Through September New Zealand celebrates the 125th anniversary of women getting the vote. The bravery and leadership of the suffragettes paved the way for women to pursue broad and varied career options. The School-gen team thought it would be fun to profile some of our own Genesis women who are passionate about our favourite subjects – STEM and energy. We start with Louisa George, a Health and Safety Business Partner, who has a chemistry degree and spends some of her spare time teaching her kids and their classmates how to be ‘Mad Scientists’!

Hey Louisa! What’s your role at Genesis? My role at Genesis is Health and Safety Business Partner.

So, what does that involve on a day to day basis? I work with the teams at our generation sites (the locations where we generate electricity – like our hydro plant in Tokaanu and our power station in Huntly). I support them, and help them, to keep people working on our sites safe and healthy. Some of the work they do is pretty dangerous, so we need to make sure that they are being careful and doing the right thing so they don’t get hurt, or cause anyone else to.

One project I am working on at the moment is around people working in confined spaces and thinking of ways to make this less risky. As part of this we’re looking to utilise technological developments – like drones – to help us do some of this work.

I also help to share the health and safety learnings across different areas of the business.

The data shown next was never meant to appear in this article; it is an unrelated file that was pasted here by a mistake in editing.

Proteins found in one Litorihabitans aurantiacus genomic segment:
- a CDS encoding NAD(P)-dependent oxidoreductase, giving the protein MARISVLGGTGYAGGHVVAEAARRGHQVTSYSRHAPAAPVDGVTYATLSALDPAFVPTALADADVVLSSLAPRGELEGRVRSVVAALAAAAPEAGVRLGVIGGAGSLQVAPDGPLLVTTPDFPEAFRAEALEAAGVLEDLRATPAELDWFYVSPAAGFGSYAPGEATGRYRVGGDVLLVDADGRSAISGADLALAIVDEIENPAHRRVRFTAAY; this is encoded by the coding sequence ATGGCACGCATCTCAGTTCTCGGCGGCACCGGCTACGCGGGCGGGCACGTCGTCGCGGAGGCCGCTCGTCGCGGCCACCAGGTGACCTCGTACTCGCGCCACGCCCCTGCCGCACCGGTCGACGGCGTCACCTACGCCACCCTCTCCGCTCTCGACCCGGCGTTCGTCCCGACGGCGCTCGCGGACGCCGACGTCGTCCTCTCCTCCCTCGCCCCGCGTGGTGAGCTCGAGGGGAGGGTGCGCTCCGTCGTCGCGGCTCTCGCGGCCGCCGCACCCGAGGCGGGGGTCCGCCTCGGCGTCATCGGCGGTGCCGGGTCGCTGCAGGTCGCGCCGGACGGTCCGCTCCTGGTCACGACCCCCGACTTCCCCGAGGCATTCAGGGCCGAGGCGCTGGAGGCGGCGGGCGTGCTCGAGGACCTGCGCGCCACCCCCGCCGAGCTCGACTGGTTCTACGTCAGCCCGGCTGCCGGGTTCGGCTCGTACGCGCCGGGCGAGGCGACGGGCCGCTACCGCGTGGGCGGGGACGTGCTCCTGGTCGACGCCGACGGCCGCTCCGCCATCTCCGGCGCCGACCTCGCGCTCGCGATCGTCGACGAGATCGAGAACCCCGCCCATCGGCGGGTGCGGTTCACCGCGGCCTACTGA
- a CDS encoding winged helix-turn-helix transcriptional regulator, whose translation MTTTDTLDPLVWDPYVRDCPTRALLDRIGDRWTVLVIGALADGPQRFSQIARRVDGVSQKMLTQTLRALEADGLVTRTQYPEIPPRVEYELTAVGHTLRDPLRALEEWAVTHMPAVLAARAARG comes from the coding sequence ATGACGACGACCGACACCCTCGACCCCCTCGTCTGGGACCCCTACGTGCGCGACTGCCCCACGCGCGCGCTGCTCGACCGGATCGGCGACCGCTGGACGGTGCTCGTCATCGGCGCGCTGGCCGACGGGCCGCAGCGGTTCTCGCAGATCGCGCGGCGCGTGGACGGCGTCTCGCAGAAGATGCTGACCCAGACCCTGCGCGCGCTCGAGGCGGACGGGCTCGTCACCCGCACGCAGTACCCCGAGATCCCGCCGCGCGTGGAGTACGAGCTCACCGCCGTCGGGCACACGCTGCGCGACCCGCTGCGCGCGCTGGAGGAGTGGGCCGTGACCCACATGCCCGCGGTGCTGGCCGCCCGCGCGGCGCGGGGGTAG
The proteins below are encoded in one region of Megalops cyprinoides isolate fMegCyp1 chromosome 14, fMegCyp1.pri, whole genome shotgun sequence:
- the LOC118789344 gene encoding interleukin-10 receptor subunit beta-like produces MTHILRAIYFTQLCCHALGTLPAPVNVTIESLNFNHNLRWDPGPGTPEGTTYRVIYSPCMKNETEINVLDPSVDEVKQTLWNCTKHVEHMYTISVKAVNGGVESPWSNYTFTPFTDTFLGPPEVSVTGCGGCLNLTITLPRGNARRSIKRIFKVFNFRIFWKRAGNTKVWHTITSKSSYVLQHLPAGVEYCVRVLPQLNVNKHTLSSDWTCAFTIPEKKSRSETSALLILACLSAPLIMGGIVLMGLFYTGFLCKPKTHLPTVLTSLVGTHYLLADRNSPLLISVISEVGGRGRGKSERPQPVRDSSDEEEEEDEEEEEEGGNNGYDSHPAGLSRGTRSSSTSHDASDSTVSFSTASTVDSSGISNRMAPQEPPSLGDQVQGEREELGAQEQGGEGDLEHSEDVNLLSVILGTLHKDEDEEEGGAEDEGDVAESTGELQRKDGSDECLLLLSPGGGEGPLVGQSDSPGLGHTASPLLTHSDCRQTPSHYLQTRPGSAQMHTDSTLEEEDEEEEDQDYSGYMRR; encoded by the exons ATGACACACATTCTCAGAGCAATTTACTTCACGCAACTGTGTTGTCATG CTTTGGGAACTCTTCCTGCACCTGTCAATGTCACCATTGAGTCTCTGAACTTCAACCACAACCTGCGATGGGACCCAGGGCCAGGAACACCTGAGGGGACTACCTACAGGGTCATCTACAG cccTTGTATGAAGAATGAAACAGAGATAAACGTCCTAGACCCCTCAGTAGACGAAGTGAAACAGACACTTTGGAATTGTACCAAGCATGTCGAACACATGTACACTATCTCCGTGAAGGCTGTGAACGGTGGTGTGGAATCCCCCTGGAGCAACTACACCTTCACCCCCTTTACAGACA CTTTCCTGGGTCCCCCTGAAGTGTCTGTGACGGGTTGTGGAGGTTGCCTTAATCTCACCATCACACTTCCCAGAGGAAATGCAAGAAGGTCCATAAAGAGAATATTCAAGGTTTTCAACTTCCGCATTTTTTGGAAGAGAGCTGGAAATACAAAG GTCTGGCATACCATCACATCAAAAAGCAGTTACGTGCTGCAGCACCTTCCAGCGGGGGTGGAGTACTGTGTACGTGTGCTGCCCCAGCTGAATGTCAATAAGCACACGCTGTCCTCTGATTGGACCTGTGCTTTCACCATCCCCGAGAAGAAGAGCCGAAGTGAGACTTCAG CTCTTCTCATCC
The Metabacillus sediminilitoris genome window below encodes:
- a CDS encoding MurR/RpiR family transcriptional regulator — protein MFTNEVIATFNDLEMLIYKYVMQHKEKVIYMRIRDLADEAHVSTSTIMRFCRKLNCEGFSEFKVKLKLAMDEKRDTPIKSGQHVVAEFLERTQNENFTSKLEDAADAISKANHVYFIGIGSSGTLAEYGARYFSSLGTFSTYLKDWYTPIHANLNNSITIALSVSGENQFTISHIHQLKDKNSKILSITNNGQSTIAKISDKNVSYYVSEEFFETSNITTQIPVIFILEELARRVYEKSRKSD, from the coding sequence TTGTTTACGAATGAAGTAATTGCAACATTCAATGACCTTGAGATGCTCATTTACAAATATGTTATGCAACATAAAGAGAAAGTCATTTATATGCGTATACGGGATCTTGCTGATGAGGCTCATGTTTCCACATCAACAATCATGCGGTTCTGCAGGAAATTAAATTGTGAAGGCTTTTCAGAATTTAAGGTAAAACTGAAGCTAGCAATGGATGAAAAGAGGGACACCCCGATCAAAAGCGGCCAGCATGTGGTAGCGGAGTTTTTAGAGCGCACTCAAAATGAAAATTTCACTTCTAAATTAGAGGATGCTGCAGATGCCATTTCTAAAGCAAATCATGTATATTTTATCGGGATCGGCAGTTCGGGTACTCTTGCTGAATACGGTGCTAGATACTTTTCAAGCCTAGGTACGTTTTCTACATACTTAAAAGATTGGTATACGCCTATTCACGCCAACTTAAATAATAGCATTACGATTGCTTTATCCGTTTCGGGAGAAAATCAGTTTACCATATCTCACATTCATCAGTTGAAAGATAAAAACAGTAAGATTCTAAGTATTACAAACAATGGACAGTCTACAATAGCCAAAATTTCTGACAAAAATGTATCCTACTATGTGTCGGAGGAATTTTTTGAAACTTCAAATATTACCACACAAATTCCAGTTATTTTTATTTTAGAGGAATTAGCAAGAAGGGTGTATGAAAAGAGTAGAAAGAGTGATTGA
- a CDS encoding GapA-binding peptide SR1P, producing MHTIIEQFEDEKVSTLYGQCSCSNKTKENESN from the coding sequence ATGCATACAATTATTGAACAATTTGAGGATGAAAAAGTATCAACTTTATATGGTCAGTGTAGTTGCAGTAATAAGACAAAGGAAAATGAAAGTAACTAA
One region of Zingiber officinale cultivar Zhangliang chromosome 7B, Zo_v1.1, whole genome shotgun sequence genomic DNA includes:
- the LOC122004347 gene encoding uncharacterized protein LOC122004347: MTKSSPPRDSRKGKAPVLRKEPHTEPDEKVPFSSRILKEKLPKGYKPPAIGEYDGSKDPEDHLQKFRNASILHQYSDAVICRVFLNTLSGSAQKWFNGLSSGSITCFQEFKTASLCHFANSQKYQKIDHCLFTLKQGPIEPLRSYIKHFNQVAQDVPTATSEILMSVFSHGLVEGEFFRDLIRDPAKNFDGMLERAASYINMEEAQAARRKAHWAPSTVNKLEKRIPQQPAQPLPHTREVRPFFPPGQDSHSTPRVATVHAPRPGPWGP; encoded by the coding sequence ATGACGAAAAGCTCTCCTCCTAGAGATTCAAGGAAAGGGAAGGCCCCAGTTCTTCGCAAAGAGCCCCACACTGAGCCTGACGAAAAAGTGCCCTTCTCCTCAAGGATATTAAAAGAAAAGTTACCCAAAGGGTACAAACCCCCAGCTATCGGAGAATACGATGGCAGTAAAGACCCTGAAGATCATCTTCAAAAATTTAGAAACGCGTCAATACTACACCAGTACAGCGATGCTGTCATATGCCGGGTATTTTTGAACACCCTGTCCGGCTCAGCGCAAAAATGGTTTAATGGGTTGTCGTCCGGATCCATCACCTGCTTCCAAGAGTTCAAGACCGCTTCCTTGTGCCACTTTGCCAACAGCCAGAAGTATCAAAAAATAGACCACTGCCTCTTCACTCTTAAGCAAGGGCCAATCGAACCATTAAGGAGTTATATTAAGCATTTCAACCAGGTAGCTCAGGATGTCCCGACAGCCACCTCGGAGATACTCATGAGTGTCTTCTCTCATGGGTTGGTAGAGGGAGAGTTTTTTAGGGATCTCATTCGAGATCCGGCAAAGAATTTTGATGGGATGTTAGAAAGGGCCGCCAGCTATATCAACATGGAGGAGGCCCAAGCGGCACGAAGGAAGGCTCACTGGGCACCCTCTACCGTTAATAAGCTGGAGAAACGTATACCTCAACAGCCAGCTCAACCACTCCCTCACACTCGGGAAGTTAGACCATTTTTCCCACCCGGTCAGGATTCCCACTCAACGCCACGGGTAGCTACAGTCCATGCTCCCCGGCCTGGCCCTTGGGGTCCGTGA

What did you study at school and/or university that prepared you for this role? When I was at school I loved the sciences and math, so when I headed to university I charged into a Bachelor of Science deciding on a major in Chemistry. Finishing university, I had a sudden “OMG! I’m going to be stuck in a lab forever!” moment, but worked really hard at my first job at Hill Laboratories and within 18 months had moved into a Team Leader Position. After working there for 4 years I had the opportunity to join Genesis as the Quality Assurance Chemist at the Huntly Power Station, and during that time I had my three kids. I have had a few different roles during my time here – including in the Chemistry and Water Treatment team where I grew a passion for safety – which led me to my current role.

What do you enjoy most about being a scientist? I love that you can take numbers, patterns and data and create a message that helps to shape or influence what you or your team do next, or help you understand what is going wrong to fix it, or what is going right to get the best outcomes. I also love that you can take a sample of water or other liquid like oil, or a solid like coal, ash or dirt and use science to find out exactly what chemical elements or compounds are present in the sample. Scientific instruments are amazing!

Would you encourage kids to get into science and how? Yes definitely! There is a world of opportunity out there for our future scientists, and remember that the scientific skills you learn are extremely useful in other professions too, so they will never go completely unused. By focusing on maths and science while you are at high school you will get the foundations of what you need to move into science at university level. It’s OK if you aren’t sure what you are wanting to focus on at university; I think I changed my mind about three times in my first year!

That’s great Louisa! Anything else you want to add? There still aren’t a huge number of women working in science, or engineering roles. To me, as a woman scientist, I think there is strength in the different perspectives that women can bring to these roles.